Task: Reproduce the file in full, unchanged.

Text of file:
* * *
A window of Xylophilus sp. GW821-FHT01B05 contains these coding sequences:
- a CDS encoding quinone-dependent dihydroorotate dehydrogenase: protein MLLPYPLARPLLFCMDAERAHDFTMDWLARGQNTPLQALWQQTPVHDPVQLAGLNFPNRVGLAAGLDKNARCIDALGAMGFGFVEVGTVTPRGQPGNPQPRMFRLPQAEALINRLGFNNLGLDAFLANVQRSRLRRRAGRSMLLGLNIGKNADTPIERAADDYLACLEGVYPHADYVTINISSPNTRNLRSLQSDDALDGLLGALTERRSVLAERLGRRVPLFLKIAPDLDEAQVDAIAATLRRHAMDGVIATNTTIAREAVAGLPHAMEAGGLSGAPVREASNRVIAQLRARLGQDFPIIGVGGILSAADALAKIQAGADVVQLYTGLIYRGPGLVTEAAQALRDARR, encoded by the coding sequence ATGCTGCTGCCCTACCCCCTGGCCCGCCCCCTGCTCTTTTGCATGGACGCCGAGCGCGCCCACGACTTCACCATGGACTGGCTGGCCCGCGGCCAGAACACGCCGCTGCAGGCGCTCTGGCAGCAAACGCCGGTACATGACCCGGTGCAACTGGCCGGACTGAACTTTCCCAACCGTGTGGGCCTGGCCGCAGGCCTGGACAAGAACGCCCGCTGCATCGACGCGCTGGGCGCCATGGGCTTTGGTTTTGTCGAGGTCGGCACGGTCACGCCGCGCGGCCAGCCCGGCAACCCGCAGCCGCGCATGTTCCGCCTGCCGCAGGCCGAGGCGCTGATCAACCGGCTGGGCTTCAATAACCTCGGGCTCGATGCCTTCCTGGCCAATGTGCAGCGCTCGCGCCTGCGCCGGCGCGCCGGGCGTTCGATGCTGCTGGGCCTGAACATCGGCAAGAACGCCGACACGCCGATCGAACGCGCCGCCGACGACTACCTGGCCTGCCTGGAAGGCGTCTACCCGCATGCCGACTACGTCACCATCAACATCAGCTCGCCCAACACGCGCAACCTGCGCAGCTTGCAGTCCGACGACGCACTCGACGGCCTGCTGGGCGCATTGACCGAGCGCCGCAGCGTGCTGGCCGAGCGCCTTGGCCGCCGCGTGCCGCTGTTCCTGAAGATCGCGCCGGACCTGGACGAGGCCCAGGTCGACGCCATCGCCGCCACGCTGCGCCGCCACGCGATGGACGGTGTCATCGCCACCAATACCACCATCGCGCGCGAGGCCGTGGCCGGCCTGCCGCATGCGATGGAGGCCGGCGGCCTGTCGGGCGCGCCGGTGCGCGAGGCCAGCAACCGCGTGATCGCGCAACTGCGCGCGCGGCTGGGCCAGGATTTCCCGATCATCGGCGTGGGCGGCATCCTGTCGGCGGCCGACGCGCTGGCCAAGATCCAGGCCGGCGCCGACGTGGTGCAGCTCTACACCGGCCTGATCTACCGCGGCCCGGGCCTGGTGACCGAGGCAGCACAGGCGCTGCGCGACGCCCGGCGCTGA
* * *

A window of Xylophilus sp. GW821-FHT01B05 contains these coding sequences:
- a CDS encoding quinone-dependent dihydroorotate dehydrogenase: protein MLLPYPLARPLLFCMDAERAHDFTMDWLARGQNTPLQALWQQTPVHDPVQLAGLNFPNRVGLAAGLDKNARCIDALGAMGFGFVEVGTVTPRGQPGNPQPRMFRLPQAEALINRLGFNNLGLDAFLANVQRSRLRRRAGRSMLLGLNIGKNADTPIERAADDYLACLEGVYPHADYVTINISSPNTRNLRSLQSDDALDGLLGALTERRSVLAERLGRRVPLFLKIAPDLDEAQVDAIAATLRRHAMDGVIATNTTIAREAVAGLPHAMEAGGLSGAPVREASNRVIAQLRARLGQDFPIIGVGGILSAADALAKIQAGADVVQLYTGLIYRGPGLVTEAAQALRDARR, encoded by the coding sequence ATGCTGCTGCCCTACCCCCTGGCCCGCCCCCTGCTCTTTTGCATGGACGCCGAGCGCGCCCACGACTTCACCATGGACTGGCTGGCCCGCGGCCAGAACACGCCGCTGCAGGCGCTCTGGCAGCAAACGCCGGTACATGACCCGGTGCAACTGGCCGGACTGAACTTTCCCAACCGTGTGGGCCTGGCCGCAGGCCTGGACAAGAACGCCCGCTGCATCGACGCGCTGGGCGCCATGGGCTTTGGTTTTGTCGAGGTCGGCACGGTCACGCCGCGCGGCCAGCCCGGCAACCCGCAGCCGCGCATGTTCCGCCTGCCGCAGGCCGAGGCGCTGATCAACCGGCTGGGCTTCAATAACCTCGGGCTCGATGCCTTCCTGGCCAATGTGCAGCGCTCGCGCCTGCGCCGGCGCGCCGGGCGTTCGATGCTGCTGGGCCTGAACATCGGCAAGAACGCCGACACGCCGATCGAACGCGCCGCCGACGACTACCTGGCCTGCCTGGAAGGCGTCTACCCGCATGCCGACTACGTCACCATCAACATCAGCTCGCCCAACACGCGCAACCTGCGCAGCTTGCAGTCCGACGACGCACTCGACGGCCTGCTGGGCGCATTGACCGAGCGCCGCAGCGTGCTGGCCGAGCGCCTTGGCCGCCGCGTGCCGCTGTTCCTGAAGATCGCGCCGGACCTGGACGAGGCCCAGGTCGACGCCATCGCCGCCACGCTGCGCCGCCACGCGATGGACGGTGTCATCGCCACCAATACCACCATCGCGCGCGAGGCCGTGGCCGGCCTGCCGCATGCGATGGAGGCCGGCGGCCTGTCGGGCGCGCCGGTGCGCGAGGCCAGCAACCGCGTGATCGCGCAACTGCGCGCGCGGCTGGGCCAGGATTTCCCGATCATCGGCGTGGGCGGCATCCTGTCGGCGGCCGACGCGCTGGCCAAGATCCAGGCCGGCGCCGACGTGGTGCAGCTCTACACCGGCCTGATCTACCGCGGCCCGGGCCTGGTGACCGAGGCAGCACAGGCGCTGCGCGACGCCCGGCGCTGA